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Reminiscing with Frankie and Ed
OVER the past 40 years of my sports writing, I have interviewed literally hundreds of athletes, a lot of them from the basketball world.
A lot of these interviews became a one time thing but with a few players, I have established personal relationships that last up to now.
And for me, one thing I enjoy is reminisce on the good old days of Philippine sports, among others, Frankie Lim and Ed Cordero, who became my wedding sponsors and kumpares, were those I featured in Sports World, a sports tabloid in the 70s to 80s.
Frankie was still in his college days then in San Beda College where he won a couple of NCAA championships in the late 70s in the company of Chuck Barreiro, JB Yango, and buddy Chito Loyzaga.
In his later life, Frankie also won four NCAA titles, this time as head coach of the San Beda Red Lions, but failed to duplicate it with Perpetual Help College, just prior to the pandemic.
He was also among the heady guards in the PBA in the 80s, playing for several teams, notably Alaska where he stayed with Fred Uytengsu for seven seasons, followed by stints with Purefoods and San Miguel Beer, not to mention coaching stints with Ginebra and now with NLEX.
Ed, on the other hand, had a less stellar career even as he was a scoring legend with UST in the late 70s, making 40, 50 points per game to average 36 points per game, a record he says has not been duplicated.
He also scored 54 points at one time in the UAAP. He was with the triumvirate with Frank Natividad and Edmund Yee.
He debuted with Toyota in the PBA but as he related, he was a victim of the prevailing thinking of coaches that if you are four inches above six feet, then you should play center, and Ed was a natural forward.
He reminisced the times he would be sent in the dying minutes of the game, his team behind by a few points, and he was expected to win the game with his long shots.
He also played with other PBA teams when Toyota disbanded, moving to Beer Hausen where he was more exposed, and Shell and Tanduay.
Ed also got into coaching and was with Frankie during that five-year stint where San Beda won four out of five finals in the NCAA, and with Atoy Co in Mapua.
He was also a deputy commissioner in the MBA with Mon Fernandez as commissioner.
I was with the couple recently and had dinner at the Bag O’ Shrimps in Better Living , reminiscing our good old days in the 80s.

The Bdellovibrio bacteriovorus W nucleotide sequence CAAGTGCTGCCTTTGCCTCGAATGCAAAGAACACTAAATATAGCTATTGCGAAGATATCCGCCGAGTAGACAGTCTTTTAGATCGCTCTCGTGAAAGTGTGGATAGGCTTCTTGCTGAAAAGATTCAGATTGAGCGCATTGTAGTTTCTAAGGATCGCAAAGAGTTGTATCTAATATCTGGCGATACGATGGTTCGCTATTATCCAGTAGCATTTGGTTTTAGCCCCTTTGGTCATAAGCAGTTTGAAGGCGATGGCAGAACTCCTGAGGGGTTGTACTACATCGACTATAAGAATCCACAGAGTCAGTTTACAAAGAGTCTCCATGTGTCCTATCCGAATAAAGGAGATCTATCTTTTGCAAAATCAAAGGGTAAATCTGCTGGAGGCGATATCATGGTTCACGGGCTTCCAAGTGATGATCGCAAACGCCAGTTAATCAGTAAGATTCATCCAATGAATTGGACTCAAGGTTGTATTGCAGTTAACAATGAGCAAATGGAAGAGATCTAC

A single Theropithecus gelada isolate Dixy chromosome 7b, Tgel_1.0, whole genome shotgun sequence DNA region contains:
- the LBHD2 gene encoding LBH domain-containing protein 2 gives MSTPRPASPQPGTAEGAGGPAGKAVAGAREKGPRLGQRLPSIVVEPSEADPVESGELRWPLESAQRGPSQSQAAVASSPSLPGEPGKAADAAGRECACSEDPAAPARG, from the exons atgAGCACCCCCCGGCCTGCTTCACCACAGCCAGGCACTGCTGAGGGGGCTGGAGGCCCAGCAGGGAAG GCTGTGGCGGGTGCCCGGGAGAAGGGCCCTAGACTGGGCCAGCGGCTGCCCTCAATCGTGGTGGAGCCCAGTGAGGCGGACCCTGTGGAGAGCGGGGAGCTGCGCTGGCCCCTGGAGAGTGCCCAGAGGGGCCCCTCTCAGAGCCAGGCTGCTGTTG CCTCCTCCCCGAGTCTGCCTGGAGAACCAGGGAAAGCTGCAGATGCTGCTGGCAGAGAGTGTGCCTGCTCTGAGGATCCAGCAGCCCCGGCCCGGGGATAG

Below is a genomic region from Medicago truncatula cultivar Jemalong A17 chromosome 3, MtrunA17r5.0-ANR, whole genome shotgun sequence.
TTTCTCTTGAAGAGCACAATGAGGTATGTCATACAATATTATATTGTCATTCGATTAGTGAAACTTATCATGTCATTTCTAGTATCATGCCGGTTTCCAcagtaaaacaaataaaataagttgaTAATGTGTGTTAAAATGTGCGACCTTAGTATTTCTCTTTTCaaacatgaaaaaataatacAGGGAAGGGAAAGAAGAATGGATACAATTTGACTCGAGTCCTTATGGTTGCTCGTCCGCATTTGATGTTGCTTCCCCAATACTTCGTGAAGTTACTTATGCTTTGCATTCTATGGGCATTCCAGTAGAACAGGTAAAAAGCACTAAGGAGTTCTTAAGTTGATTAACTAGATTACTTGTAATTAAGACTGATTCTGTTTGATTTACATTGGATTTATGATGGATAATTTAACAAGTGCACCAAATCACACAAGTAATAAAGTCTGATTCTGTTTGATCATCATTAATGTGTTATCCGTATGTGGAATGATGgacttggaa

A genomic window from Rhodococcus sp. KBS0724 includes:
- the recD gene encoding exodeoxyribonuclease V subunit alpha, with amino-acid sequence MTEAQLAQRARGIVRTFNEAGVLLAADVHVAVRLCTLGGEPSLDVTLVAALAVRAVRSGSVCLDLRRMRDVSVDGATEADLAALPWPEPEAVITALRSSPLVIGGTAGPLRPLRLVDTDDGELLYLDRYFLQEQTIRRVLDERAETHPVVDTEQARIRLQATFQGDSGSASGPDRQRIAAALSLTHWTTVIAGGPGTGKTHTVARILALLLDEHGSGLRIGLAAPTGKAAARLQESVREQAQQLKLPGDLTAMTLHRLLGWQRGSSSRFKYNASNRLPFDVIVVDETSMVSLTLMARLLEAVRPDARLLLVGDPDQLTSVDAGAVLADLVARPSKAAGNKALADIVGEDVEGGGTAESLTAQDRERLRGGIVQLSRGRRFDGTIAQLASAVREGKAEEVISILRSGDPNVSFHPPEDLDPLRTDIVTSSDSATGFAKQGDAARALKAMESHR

There was a time that they went to my house in Taguig for dinner and to play pusoy with real bets,but the money was simply going around , Frankie wanted to shift to mahjong but we needed another player.
I asked a neighbor to join us, and it turned out the guy was a very good player and we ended up losing a thousand bucks collectively to the guy, and after the game, we were blaming each other that we lost money to an outsider.
Anyway, after catching up on family status, all of us having dual citizenships already, Filipino and senior, with me and Ed with one apo, Frankie with three , all with eldest Yishay, talk shifted to basketball.
Frankie, who is having some issues with imports believes his team will do better this time even if his current import Jonathon Simmons looks very good.
Unfortunately he will be going back to China after his one-month contract here, He bases his prediction on having a better line up now.
The import though promised to leave a 4-0 record to Frankie.
And as of this writing, it is 1-0 after NLEX beat Blackwater.
Ed is on the lookout for possible coaching jobs even as he continues his UNTV work while holding small sized basketball clinics for kids.
We also compared players now to their time and both agreed, current players are more athletic and focus is on power, Ed says though that it is not easy to compare because of different rules during their times and now.
And yes, game rules do dictate how a player develops his game.
One thing for sure, it will always be good to see old friends and swap stories.
Actually Frankie was very open about everything. Too bad I cannot divulge a lot of the things he shared.
Next on my list is a dinner with Fritz Gaston, Padim Israel, Mike Advani and Dilip Budhrani with the latter hosting a dinner at his residence.
For comments and suggestions, email to lito_ email@example.com